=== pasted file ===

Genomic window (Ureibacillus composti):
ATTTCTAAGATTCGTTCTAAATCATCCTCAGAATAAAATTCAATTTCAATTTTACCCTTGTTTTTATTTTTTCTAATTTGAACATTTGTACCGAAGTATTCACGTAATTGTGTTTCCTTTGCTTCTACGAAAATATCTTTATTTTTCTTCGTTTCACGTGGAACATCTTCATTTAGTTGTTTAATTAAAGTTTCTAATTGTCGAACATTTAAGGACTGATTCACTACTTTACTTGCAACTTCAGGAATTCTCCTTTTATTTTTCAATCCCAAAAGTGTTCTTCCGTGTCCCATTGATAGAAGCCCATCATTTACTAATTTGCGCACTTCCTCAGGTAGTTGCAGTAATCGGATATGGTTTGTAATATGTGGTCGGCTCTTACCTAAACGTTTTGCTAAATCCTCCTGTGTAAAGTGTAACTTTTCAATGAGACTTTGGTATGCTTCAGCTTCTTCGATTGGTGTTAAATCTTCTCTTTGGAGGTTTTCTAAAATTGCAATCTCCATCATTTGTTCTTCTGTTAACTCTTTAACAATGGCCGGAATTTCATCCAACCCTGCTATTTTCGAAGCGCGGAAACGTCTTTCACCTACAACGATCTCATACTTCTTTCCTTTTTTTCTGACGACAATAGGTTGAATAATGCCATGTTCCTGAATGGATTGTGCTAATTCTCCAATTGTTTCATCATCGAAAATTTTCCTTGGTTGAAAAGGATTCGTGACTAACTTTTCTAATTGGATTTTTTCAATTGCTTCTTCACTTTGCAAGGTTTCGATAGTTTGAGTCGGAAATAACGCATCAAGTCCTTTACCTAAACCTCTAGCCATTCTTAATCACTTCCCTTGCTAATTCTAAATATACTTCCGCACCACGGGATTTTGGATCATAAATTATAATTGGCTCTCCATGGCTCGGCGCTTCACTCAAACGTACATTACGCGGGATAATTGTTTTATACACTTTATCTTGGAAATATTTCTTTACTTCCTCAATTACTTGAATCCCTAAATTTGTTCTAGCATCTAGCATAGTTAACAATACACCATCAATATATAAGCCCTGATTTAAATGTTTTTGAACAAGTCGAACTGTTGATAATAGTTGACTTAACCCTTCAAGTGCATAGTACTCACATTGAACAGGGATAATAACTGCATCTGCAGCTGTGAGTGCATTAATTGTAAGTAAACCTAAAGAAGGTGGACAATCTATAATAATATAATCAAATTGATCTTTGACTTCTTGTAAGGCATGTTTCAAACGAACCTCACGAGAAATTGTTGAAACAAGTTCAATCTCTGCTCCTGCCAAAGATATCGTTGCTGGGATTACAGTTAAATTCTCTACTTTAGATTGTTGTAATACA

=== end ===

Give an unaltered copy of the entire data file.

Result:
Genomic window (Ureibacillus composti):
ATTTCTAAGATTCGTTCTAAATCATCCTCAGAATAAAATTCAATTTCAATTTTACCCTTGTTTTTATTTTTTCTAATTTGAACATTTGTACCGAAGTATTCACGTAATTGTGTTTCCTTTGCTTCTACGAAAATATCTTTATTTTTCTTCGTTTCACGTGGAACATCTTCATTTAGTTGTTTAATTAAAGTTTCTAATTGTCGAACATTTAAGGACTGATTCACTACTTTACTTGCAACTTCAGGAATTCTCCTTTTATTTTTCAATCCCAAAAGTGTTCTTCCGTGTCCCATTGATAGAAGCCCATCATTTACTAATTTGCGCACTTCCTCAGGTAGTTGCAGTAATCGGATATGGTTTGTAATATGTGGTCGGCTCTTACCTAAACGTTTTGCTAAATCCTCCTGTGTAAAGTGTAACTTTTCAATGAGACTTTGGTATGCTTCAGCTTCTTCGATTGGTGTTAAATCTTCTCTTTGGAGGTTTTCTAAAATTGCAATCTCCATCATTTGTTCTTCTGTTAACTCTTTAACAATGGCCGGAATTTCATCCAACCCTGCTATTTTCGAAGCGCGGAAACGTCTTTCACCTACAACGATCTCATACTTCTTTCCTTTTTTTCTGACGACAATAGGTTGAATAATGCCATGTTCCTGAATGGATTGTGCTAATTCTCCAATTGTTTCATCATCGAAAATTTTCCTTGGTTGAAAAGGATTCGTGACTAACTTTTCTAATTGGATTTTTTCAATTGCTTCTTCACTTTGCAAGGTTTCGATAGTTTGAGTCGGAAATAACGCATCAAGTCCTTTACCTAAACCTCTAGCCATTCTTAATCACTTCCCTTGCTAATTCTAAATATACTTCCGCACCACGGGATTTTGGATCATAAATTATAATTGGCTCTCCATGGCTCGGCGCTTCACTCAAACGTACATTACGCGGGATAATTGTTTTATACACTTTATCTTGGAAATATTTCTTTACTTCCTCAATTACTTGAATCCCTAAATTTGTTCTAGCATCTAGCATAGTTAACAATACACCATCAATATATAAGCCCTGATTTAAATGTTTTTGAACAAGTCGAACTGTTGATAATAGTTGACTTAACCCTTCAAGTGCATAGTACTCACATTGAACAGGGATAATAACTGCATCTGCAGCTGTGAGTGCATTAATTGTAAGTAAACCTAAAGAAGGTGGACAATCTATAATAATATAATCAAATTGATCTTTGACTTCTTGTAAGGCATGTTTCAAACGAACCTCACGAGAAATTGTTGAAACAAGTTCAATCTCTGCTCCTGCCAAAGATATCGTTGCTGGGATTACAGTTAAATTCTCTACTTTAGATTGTTGTAATACA